Bannock Memorial Hospital aka 'The Morgue'

Bannock Memorial Hospital aka ‘The Morgue’

Dr. Howard purposely used the wrong blood type to protect Grant’s Jew bosses at Skaggs from implication of attempted murder by acute poisoning (which should have been revealed had Grant switched doctors).

[…] Meanwhile, spilled platelets from the (abnormal breakdown of red) blood cells (RBC’s) can trigger an “uncontrollable clotting cascade,” causing blood to clot in the veins. This cascade, called an acute hemolytic transfusion reaction, is what can kill people.”

From NCBI:

Delayed hemolytic transfusion reactions may occur as soon as 1 day or as late as 14 days after a blood transfusion…

One night Grant got out of bed wanting to go to the hospital for another shot.  Soon after he was struck by a stroke and cerebral hemorrhage, he lived only a few days and died on April 18, 1946.

Whereby, a 5-year-old and 48-year-old Scottish-Welsh Aryan father and son both die at the same Jewish controlled hospital within two years of each other – is why locals refer to the place as ‘The Morgue.’

Suspicion within the Green family of this being a double murder, precisely is why Grant’s son, Wayne Green, wanted all three of his sons to become medical doctors.

Funeral services were held at the McCammon High School on Monday, April 22, at two in the afternoon.  Bishop Verl Hal V presided.  Keith Keller reported on Grant’s death and the hardship on the family, yet told what a blessing it was to know he was relieved from his suffering.

The number 22 is a favored Masonic number that discloses a hidden hand at work behind the scenes – source

Royal T. Hale gave a tribute to the wonderful family Grant raised, and his children’s musical accomplishments.

Charles Thornley also gave a tribute, sharing his and Grant’s close association together.  He said Grant was as good a person as anyone had ever known; Grant would give the shirt off his back to help anyone. He also spoke to the family, telling them to be the kind of people their Dad had taught them to be by his words and his example: “to be honest above all;” to be the best, if possible, at their chosen field of endeavor; and to always be kind to others.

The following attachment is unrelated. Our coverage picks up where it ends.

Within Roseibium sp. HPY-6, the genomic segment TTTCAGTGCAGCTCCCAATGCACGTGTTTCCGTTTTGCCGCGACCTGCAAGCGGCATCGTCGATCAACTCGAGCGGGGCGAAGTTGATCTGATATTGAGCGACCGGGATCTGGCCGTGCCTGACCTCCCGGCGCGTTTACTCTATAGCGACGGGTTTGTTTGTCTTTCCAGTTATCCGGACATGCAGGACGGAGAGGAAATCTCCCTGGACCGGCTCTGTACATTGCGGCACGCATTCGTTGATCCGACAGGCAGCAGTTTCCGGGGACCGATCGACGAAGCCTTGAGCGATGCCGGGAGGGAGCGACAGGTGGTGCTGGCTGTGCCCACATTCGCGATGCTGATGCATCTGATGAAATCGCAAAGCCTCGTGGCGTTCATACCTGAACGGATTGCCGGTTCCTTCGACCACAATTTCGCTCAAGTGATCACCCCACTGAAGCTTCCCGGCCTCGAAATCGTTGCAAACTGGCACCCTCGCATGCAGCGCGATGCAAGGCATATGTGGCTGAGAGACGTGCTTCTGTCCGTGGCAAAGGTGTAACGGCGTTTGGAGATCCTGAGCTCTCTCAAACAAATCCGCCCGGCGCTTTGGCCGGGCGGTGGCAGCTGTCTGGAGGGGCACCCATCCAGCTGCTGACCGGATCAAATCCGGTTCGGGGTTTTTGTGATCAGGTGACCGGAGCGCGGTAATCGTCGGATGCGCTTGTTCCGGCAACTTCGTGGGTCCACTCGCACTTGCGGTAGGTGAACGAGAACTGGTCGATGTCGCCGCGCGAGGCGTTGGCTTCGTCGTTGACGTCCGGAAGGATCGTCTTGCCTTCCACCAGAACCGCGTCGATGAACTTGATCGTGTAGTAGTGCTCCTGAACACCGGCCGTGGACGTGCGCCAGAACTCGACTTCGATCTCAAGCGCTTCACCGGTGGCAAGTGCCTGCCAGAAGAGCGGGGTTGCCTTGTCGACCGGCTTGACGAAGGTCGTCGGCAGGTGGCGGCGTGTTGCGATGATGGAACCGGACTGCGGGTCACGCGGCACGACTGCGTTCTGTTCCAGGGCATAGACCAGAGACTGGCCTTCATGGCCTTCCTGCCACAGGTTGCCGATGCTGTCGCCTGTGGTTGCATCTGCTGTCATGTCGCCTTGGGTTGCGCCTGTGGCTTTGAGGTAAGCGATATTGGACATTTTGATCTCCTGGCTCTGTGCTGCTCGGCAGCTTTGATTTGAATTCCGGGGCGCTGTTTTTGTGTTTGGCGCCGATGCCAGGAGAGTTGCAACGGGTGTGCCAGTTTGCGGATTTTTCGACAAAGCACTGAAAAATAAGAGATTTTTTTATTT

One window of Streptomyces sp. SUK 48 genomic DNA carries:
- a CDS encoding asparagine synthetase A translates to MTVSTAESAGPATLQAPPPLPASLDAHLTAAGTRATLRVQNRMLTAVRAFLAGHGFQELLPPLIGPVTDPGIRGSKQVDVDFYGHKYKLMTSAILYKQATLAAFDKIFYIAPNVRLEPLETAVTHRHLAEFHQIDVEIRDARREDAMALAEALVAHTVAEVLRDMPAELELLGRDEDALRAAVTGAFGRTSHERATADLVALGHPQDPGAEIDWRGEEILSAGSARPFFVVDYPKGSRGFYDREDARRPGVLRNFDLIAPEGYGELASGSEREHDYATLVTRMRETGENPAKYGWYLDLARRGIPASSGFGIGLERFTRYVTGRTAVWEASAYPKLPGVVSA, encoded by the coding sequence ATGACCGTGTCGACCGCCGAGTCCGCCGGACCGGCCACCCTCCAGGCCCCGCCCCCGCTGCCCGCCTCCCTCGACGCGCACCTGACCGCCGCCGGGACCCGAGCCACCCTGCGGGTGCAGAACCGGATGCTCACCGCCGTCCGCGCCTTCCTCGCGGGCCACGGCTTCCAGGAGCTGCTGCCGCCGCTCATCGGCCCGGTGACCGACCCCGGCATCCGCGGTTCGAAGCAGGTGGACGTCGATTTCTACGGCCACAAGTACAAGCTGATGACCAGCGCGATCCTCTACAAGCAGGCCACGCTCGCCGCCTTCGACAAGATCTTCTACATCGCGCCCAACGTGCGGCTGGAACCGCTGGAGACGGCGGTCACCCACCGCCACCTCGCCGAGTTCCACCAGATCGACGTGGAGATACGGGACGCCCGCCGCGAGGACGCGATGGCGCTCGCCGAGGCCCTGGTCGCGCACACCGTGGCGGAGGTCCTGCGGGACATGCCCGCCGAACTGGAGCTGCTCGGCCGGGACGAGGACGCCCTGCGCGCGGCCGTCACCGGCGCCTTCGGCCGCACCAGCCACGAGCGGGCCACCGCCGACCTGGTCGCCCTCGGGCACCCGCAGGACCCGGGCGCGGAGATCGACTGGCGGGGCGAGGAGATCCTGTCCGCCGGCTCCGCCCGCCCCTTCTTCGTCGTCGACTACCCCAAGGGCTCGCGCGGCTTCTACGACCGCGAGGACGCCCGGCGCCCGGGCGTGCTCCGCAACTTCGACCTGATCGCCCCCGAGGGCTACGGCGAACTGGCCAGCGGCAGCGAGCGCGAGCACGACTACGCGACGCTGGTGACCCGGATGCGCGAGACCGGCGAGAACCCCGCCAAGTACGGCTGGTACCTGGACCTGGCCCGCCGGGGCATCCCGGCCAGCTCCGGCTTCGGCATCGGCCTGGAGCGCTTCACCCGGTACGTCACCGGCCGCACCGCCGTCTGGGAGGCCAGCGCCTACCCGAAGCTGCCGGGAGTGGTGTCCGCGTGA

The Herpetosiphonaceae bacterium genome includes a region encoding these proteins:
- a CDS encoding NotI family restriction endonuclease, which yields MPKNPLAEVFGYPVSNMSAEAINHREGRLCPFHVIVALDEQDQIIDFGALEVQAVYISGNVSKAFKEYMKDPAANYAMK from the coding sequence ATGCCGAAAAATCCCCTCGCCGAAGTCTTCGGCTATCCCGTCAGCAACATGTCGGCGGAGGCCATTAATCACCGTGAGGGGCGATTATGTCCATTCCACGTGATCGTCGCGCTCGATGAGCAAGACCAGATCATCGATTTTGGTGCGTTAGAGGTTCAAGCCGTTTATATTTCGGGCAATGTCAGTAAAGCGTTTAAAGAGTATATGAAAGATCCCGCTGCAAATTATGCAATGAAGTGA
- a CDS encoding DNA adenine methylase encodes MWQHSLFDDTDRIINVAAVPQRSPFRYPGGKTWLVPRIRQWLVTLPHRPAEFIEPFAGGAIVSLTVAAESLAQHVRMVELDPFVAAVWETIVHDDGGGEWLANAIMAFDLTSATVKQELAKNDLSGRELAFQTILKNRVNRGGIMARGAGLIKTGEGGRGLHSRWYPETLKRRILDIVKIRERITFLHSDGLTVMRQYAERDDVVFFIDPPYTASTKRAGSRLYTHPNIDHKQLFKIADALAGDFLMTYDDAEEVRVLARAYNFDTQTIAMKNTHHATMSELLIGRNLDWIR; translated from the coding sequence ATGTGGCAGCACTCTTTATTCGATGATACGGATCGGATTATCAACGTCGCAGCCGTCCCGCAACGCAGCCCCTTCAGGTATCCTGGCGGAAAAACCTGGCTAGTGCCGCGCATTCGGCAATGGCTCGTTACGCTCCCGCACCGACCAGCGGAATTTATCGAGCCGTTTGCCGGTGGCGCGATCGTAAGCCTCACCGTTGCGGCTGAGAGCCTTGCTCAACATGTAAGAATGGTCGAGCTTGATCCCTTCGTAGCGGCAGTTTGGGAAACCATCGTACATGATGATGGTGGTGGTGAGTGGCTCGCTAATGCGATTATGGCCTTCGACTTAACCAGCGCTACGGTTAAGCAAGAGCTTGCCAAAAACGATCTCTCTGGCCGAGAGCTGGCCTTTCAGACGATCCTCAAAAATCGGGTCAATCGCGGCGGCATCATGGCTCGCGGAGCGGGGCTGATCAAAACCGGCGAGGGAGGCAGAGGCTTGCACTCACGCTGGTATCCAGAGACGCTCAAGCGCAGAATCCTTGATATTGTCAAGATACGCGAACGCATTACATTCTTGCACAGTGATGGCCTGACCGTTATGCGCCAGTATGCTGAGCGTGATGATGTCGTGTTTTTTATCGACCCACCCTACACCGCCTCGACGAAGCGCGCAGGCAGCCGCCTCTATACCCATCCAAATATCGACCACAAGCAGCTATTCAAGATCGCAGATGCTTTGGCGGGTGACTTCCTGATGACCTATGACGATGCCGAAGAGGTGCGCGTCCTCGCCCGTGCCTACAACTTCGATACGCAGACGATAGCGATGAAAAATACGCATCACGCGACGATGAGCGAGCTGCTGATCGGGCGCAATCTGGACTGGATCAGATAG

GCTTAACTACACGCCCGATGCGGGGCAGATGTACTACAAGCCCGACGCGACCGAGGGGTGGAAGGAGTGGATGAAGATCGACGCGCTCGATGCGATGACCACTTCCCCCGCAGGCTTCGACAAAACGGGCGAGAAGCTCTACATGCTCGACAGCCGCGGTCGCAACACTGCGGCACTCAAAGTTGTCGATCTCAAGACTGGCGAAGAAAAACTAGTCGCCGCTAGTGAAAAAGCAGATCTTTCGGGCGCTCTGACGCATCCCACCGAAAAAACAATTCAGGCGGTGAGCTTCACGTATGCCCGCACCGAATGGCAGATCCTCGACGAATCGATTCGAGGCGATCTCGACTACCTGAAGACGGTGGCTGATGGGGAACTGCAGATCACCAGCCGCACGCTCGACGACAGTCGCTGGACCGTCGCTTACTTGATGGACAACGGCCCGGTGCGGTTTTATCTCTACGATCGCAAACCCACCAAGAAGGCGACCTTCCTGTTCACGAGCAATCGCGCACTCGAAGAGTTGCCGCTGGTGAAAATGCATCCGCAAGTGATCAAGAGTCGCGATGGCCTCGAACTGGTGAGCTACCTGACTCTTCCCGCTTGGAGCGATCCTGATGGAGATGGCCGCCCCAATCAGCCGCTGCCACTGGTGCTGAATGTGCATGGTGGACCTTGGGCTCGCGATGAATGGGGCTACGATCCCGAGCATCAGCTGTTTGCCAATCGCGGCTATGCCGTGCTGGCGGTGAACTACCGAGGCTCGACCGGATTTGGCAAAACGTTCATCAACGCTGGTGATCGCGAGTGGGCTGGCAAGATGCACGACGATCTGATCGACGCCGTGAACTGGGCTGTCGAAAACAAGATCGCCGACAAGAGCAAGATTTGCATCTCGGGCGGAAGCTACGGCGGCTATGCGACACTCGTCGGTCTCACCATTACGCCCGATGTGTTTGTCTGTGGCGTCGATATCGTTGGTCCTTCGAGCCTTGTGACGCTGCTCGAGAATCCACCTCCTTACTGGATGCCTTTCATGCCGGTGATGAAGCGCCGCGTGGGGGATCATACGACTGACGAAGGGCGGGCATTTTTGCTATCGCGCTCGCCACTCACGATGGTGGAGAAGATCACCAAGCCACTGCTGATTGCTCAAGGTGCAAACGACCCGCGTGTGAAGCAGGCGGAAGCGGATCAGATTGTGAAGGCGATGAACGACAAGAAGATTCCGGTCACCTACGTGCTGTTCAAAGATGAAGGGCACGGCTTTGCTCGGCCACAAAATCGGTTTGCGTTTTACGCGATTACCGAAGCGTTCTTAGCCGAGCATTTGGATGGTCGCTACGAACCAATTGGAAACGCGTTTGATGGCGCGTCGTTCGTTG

The Pallbearers were Lyndon Green, Terrell Green, Gene Treasure, Harold Green, Leon Green, Calvin Ray – Ralph Green and Verly Howell, who were two great friends during Grant’s lifetime.

Grant Green (at the age of 48) was buried on April 22, 1946, in the McCammon Cemetery, Bannock County, McCammon, Idaho.

Sandy Tubs, Melissa Knudsen, Melanie Flandro

Reportedly, Green family in law Sandy Tubs’ Jewish extended family married into the Skaggs’ family Jewish bloodline, specifically because of the role Skaggs Jews played in Grant Green’s Aryan murder.

Jews Hunt Down Aryan Genocide through Procreation

Now apparently, she’s helping finish the job they started, by marrying Grant’s Aryan grandchild, Bill Green, as means to target his Aryan disseminated Green children for genetic dissolution, while her Jewish disseminated children move onward into the future.

Masons Melissa Knudsen and Melanie Flandro are also aware the Green murders, and are playing their Masonic part as well, by marring Grant Green’s Aryan grandchildren Frank and Dan Green respectively – to target their Aryan disseminated Green children for genetic dissolution – source

Jack Nicholson and Greg Dixon, Source.

Jack Nicholson and Greg Dixon – source